Here's what will happen to Social Security payments and SNAP if the government shuts down

  • The government will shut down after September 30 if Congress can't reach a deal on funding.

  • A shutdown could risk Social Security payments and SNAP benefits.

  • That's because there will not be enough federal workers to administer the programs.

There's a government shutdown looming, and it could mean even more economic woes for Americans.

Come September 30, the government will run out of funding — unless Congress steps in with a stopgap measure to keep everything funded. But with House Republicans in disarray, that seems unlikely to happen before the weekend deadline.

While the impact of a federal government shutdown depends on its duration, Americans could quickly start to experience the consequences of a lapse of funding. On the first day of the shutdown, thousands of federal employees would be furloughed — and that means staff would be severely limited when it comes to administering a range of programs millions of Americans rely on.

Social Security payments will continue to go out should the government shut down — but don't expect to get help if you need a new card, or are dealing with overpayment issues. The agency's contingency plan says that 8,500 employees will be furloughed in the case of a shutdown, with 53,000 exempted from shutdown furloughs.

Nancy Altman, the president of advocacy group Social Security Works, told CNN that a shutdown could potentially lead to further slowdowns for various customer service, as workers leave rather than forego pay.

However, a shutdown could prove to be more difficult for Americans receiving food assistance. The Biden administration warned a shutdown could mean that low-income mothers and children might find themselves without aid from the Special Supplemental Nutrition Program for Women, Infants, and Children, commonly known as WIC. Without additional funding, the White House said, nearly 7 million mothers and children could risk losing that assistance as states are forced to make waiting lists.

Secretary of Agriculture Tom Vilsack said in a briefing that SNAP, the Supplemental Nutrition Assistance Program commonly known as food stamps, would continue for at least the month of October should there be a shutdown.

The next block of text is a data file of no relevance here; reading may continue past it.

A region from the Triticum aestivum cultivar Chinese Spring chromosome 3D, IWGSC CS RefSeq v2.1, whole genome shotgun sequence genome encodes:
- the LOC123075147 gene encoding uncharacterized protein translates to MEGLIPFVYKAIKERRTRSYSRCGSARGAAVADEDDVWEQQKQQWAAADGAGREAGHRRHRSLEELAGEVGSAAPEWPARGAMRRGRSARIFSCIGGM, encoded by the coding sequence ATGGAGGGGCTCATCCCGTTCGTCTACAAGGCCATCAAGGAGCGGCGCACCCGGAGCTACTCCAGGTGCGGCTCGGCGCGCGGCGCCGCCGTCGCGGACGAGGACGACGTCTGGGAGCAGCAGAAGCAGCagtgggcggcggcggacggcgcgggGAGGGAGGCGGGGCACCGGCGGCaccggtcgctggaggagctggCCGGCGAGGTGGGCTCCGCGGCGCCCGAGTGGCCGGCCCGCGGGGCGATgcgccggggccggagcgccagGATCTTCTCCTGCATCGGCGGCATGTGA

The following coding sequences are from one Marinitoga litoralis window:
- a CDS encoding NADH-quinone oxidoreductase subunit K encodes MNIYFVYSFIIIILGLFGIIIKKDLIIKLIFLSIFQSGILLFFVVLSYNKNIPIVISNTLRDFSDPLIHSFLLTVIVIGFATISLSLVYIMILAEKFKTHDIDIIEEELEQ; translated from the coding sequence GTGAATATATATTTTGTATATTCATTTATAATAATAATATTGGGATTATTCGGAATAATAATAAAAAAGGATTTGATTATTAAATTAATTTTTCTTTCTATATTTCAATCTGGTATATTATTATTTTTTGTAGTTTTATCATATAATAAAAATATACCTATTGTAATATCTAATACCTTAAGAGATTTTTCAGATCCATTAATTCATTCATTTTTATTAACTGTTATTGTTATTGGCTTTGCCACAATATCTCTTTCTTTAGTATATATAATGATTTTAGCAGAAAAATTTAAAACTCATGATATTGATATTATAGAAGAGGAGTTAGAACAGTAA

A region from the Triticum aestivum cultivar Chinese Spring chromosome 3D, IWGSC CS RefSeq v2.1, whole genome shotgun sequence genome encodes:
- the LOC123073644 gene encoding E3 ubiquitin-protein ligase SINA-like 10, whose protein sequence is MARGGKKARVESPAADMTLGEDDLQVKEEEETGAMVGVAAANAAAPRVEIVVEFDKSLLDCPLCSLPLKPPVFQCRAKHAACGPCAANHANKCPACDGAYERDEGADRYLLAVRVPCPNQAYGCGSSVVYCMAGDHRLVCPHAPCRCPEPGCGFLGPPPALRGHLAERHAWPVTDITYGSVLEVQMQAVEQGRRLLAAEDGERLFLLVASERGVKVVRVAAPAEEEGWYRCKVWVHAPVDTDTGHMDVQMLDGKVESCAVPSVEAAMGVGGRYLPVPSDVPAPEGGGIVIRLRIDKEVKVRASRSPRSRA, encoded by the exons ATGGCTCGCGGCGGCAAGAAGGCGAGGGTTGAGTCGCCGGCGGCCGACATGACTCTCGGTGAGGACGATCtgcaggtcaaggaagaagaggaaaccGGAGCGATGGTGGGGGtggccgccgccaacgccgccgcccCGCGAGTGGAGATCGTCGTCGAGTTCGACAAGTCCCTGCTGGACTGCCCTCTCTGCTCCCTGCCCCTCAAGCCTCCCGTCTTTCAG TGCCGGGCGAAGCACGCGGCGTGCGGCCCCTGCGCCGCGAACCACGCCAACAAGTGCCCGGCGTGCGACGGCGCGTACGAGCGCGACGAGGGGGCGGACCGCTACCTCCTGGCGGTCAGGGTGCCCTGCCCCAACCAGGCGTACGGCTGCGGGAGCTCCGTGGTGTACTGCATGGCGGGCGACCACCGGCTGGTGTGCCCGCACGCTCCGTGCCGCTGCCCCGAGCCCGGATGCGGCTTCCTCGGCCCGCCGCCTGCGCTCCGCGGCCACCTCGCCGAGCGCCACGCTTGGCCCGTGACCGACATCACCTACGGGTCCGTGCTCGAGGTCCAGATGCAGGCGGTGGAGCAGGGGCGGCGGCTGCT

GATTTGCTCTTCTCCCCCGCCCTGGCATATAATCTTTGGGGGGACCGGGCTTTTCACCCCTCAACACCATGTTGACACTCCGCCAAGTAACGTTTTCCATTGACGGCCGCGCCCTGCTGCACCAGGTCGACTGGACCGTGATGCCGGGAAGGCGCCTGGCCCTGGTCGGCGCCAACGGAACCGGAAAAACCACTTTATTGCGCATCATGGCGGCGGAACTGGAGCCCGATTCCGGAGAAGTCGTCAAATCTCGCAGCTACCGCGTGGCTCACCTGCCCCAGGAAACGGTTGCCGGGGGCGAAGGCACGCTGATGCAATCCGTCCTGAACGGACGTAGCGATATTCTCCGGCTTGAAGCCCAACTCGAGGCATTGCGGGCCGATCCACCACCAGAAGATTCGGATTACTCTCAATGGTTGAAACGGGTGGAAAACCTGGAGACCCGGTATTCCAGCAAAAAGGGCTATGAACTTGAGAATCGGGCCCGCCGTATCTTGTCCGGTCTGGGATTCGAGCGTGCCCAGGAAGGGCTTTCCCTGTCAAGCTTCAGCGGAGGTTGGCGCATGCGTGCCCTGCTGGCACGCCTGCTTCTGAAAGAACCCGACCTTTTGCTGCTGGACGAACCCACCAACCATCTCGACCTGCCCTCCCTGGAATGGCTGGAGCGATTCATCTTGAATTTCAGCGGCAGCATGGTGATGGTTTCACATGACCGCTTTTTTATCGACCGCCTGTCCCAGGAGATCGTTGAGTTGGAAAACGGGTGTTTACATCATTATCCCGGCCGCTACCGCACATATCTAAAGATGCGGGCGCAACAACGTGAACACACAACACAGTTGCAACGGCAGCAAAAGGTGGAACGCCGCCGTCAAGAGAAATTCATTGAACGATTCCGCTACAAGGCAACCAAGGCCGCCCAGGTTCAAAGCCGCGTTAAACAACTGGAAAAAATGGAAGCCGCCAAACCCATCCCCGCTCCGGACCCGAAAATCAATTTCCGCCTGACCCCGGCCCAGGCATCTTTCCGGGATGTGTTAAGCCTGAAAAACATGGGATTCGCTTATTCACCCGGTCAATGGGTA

"If the shutdown were to extend longer than that, there would be some serious consequences to SNAP," Vilsack said. For WIC, the impacts will be more immediate and dire: Vilsack said that USDA has a contingency fund that could keep the program afloat for "a day or two."

After that, he said, "the vast majority of WIC participants would see an immediate reduction and elimination of those benefits, which means the nutrition assistance that's provided would not be available."

The Office of Management and Budget has instructed all federal agencies to prepare contingency plans in the event of a shutdown, and it's looking increasingly likely those plans will soon have to be employed. With just a handful of days until the end of the month, lawmakers are still scrambling to find a solution that enough members will vote on to keep the government funded. Senate Majority Leader Chuck Schumer and Senate Minority Leader Mitch McConnell have reportedly discussed putting forth a bipartisan short-term continuing resolution to prevent a government shutdown.

But even if the Senate agrees on that measure, House Republicans continue to be at odds. Speaker of the House Kevin McCarthy told Punchbowl News on Tuesday that he wouldn't engage in "hypotheticals" when it comes to a clean Senate funding bill. Conservative lawmakers have also proposed attaching steep spending cuts to a government funding bill, along with stricter border policy — items the Senate is highly likely to oppose. The Washington Post's Jeff Stein reported that the GOP's cuts would exclude one million mothers and children from food assistance.

McCarthy told reporters on Tuesday that he would welcome a meeting with Biden to prevent a shutdown: "I think it would be very important to have a meeting with the president to solve that issue."

Still, the Biden administration is continuing to place the blame on House Republicans for bringing the US to the brink of a government shutdown once again. Biden said in a video posted on X, formerly Twitter, that "in just about a week, we could be facing a government shutdown if Republicans in the House of Representatives don't do their job."

"I'm prepared to do my part, but the Republicans in the House of Representatives refuse," Biden said. "They refuse to stand up to the extremists in their party, so now everyone in America could be forced to pay the price."

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